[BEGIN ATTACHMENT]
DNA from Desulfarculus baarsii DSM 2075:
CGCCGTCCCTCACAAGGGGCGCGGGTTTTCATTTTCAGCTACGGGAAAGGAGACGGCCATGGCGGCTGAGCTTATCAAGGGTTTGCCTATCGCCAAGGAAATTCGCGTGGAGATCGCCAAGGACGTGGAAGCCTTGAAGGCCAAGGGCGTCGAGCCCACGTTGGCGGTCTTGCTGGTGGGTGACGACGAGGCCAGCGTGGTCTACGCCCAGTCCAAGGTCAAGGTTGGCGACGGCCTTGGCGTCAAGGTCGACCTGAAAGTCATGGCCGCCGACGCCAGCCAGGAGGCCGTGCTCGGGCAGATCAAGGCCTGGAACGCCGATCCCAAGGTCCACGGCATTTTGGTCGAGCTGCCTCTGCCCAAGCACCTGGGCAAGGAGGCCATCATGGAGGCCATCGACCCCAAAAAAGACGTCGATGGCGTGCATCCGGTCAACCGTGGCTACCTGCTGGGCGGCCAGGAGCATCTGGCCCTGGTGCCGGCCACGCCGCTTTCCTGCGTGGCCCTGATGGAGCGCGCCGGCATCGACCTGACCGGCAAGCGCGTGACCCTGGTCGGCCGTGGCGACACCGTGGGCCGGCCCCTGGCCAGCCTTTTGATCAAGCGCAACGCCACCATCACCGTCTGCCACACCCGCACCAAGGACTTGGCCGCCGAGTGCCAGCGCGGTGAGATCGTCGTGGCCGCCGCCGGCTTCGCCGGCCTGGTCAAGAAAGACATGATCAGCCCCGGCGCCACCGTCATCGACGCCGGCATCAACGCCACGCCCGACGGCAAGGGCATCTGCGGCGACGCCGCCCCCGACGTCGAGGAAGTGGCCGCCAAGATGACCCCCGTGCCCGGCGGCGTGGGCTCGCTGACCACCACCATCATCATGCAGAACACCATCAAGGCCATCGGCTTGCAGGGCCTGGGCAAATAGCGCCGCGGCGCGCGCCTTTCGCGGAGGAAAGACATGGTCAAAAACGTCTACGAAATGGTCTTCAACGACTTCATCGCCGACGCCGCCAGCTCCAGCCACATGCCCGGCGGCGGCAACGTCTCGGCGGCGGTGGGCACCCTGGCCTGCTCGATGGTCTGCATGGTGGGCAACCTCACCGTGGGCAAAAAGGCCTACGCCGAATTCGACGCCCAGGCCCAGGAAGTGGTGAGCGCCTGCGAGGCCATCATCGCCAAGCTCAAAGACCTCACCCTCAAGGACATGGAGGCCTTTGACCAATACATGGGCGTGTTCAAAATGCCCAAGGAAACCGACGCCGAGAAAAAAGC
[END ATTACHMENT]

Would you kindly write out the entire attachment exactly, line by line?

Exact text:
DNA from Desulfarculus baarsii DSM 2075:
CGCCGTCCCTCACAAGGGGCGCGGGTTTTCATTTTCAGCTACGGGAAAGGAGACGGCCATGGCGGCTGAGCTTATCAAGGGTTTGCCTATCGCCAAGGAAATTCGCGTGGAGATCGCCAAGGACGTGGAAGCCTTGAAGGCCAAGGGCGTCGAGCCCACGTTGGCGGTCTTGCTGGTGGGTGACGACGAGGCCAGCGTGGTCTACGCCCAGTCCAAGGTCAAGGTTGGCGACGGCCTTGGCGTCAAGGTCGACCTGAAAGTCATGGCCGCCGACGCCAGCCAGGAGGCCGTGCTCGGGCAGATCAAGGCCTGGAACGCCGATCCCAAGGTCCACGGCATTTTGGTCGAGCTGCCTCTGCCCAAGCACCTGGGCAAGGAGGCCATCATGGAGGCCATCGACCCCAAAAAAGACGTCGATGGCGTGCATCCGGTCAACCGTGGCTACCTGCTGGGCGGCCAGGAGCATCTGGCCCTGGTGCCGGCCACGCCGCTTTCCTGCGTGGCCCTGATGGAGCGCGCCGGCATCGACCTGACCGGCAAGCGCGTGACCCTGGTCGGCCGTGGCGACACCGTGGGCCGGCCCCTGGCCAGCCTTTTGATCAAGCGCAACGCCACCATCACCGTCTGCCACACCCGCACCAAGGACTTGGCCGCCGAGTGCCAGCGCGGTGAGATCGTCGTGGCCGCCGCCGGCTTCGCCGGCCTGGTCAAGAAAGACATGATCAGCCCCGGCGCCACCGTCATCGACGCCGGCATCAACGCCACGCCCGACGGCAAGGGCATCTGCGGCGACGCCGCCCCCGACGTCGAGGAAGTGGCCGCCAAGATGACCCCCGTGCCCGGCGGCGTGGGCTCGCTGACCACCACCATCATCATGCAGAACACCATCAAGGCCATCGGCTTGCAGGGCCTGGGCAAATAGCGCCGCGGCGCGCGCCTTTCGCGGAGGAAAGACATGGTCAAAAACGTCTACGAAATGGTCTTCAACGACTTCATCGCCGACGCCGCCAGCTCCAGCCACATGCCCGGCGGCGGCAACGTCTCGGCGGCGGTGGGCACCCTGGCCTGCTCGATGGTCTGCATGGTGGGCAACCTCACCGTGGGCAAAAAGGCCTACGCCGAATTCGACGCCCAGGCCCAGGAAGTGGTGAGCGCCTGCGAGGCCATCATCGCCAAGCTCAAAGACCTCACCCTCAAGGACATGGAGGCCTTTGACCAATACATGGGCGTGTTCAAAATGCCCAAGGAAACCGACGCCGAGAAAAAAGC